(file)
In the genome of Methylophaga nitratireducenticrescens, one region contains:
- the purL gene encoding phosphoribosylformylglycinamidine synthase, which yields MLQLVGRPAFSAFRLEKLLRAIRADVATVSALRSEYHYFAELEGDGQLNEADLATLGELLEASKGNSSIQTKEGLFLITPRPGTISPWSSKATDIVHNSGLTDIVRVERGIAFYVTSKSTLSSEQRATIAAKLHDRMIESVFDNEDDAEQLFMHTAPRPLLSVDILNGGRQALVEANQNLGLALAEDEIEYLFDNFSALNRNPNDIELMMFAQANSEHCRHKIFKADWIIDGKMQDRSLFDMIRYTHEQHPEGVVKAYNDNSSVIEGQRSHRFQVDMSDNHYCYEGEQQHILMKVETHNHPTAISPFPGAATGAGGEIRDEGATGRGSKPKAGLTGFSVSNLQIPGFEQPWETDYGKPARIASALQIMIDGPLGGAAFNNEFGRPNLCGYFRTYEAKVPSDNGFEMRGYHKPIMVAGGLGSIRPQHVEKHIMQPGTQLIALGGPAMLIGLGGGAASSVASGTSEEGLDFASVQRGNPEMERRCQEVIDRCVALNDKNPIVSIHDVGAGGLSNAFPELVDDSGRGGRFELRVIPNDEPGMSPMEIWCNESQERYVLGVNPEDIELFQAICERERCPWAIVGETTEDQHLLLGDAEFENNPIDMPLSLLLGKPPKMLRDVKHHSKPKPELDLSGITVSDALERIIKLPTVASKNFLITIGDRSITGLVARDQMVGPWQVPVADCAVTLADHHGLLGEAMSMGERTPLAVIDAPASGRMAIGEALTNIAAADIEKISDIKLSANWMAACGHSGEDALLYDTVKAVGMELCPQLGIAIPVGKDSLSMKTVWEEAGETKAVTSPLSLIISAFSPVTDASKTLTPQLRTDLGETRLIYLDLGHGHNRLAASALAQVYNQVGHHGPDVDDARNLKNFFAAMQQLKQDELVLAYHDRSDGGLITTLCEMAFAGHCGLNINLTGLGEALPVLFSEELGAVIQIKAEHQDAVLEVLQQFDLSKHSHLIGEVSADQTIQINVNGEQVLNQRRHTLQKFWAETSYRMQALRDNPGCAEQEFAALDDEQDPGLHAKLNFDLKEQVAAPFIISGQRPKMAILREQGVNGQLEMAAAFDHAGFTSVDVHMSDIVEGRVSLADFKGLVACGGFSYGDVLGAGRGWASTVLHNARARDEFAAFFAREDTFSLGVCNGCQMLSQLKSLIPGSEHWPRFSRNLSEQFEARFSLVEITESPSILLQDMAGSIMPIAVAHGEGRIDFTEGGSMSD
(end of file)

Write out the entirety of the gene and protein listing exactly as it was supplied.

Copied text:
In the genome of Methylophaga nitratireducenticrescens, one region contains:
- the purL gene encoding phosphoribosylformylglycinamidine synthase, which yields MLQLVGRPAFSAFRLEKLLRAIRADVATVSALRSEYHYFAELEGDGQLNEADLATLGELLEASKGNSSIQTKEGLFLITPRPGTISPWSSKATDIVHNSGLTDIVRVERGIAFYVTSKSTLSSEQRATIAAKLHDRMIESVFDNEDDAEQLFMHTAPRPLLSVDILNGGRQALVEANQNLGLALAEDEIEYLFDNFSALNRNPNDIELMMFAQANSEHCRHKIFKADWIIDGKMQDRSLFDMIRYTHEQHPEGVVKAYNDNSSVIEGQRSHRFQVDMSDNHYCYEGEQQHILMKVETHNHPTAISPFPGAATGAGGEIRDEGATGRGSKPKAGLTGFSVSNLQIPGFEQPWETDYGKPARIASALQIMIDGPLGGAAFNNEFGRPNLCGYFRTYEAKVPSDNGFEMRGYHKPIMVAGGLGSIRPQHVEKHIMQPGTQLIALGGPAMLIGLGGGAASSVASGTSEEGLDFASVQRGNPEMERRCQEVIDRCVALNDKNPIVSIHDVGAGGLSNAFPELVDDSGRGGRFELRVIPNDEPGMSPMEIWCNESQERYVLGVNPEDIELFQAICERERCPWAIVGETTEDQHLLLGDAEFENNPIDMPLSLLLGKPPKMLRDVKHHSKPKPELDLSGITVSDALERIIKLPTVASKNFLITIGDRSITGLVARDQMVGPWQVPVADCAVTLADHHGLLGEAMSMGERTPLAVIDAPASGRMAIGEALTNIAAADIEKISDIKLSANWMAACGHSGEDALLYDTVKAVGMELCPQLGIAIPVGKDSLSMKTVWEEAGETKAVTSPLSLIISAFSPVTDASKTLTPQLRTDLGETRLIYLDLGHGHNRLAASALAQVYNQVGHHGPDVDDARNLKNFFAAMQQLKQDELVLAYHDRSDGGLITTLCEMAFAGHCGLNINLTGLGEALPVLFSEELGAVIQIKAEHQDAVLEVLQQFDLSKHSHLIGEVSADQTIQINVNGEQVLNQRRHTLQKFWAETSYRMQALRDNPGCAEQEFAALDDEQDPGLHAKLNFDLKEQVAAPFIISGQRPKMAILREQGVNGQLEMAAAFDHAGFTSVDVHMSDIVEGRVSLADFKGLVACGGFSYGDVLGAGRGWASTVLHNARARDEFAAFFAREDTFSLGVCNGCQMLSQLKSLIPGSEHWPRFSRNLSEQFEARFSLVEITESPSILLQDMAGSIMPIAVAHGEGRIDFTEGGSMSD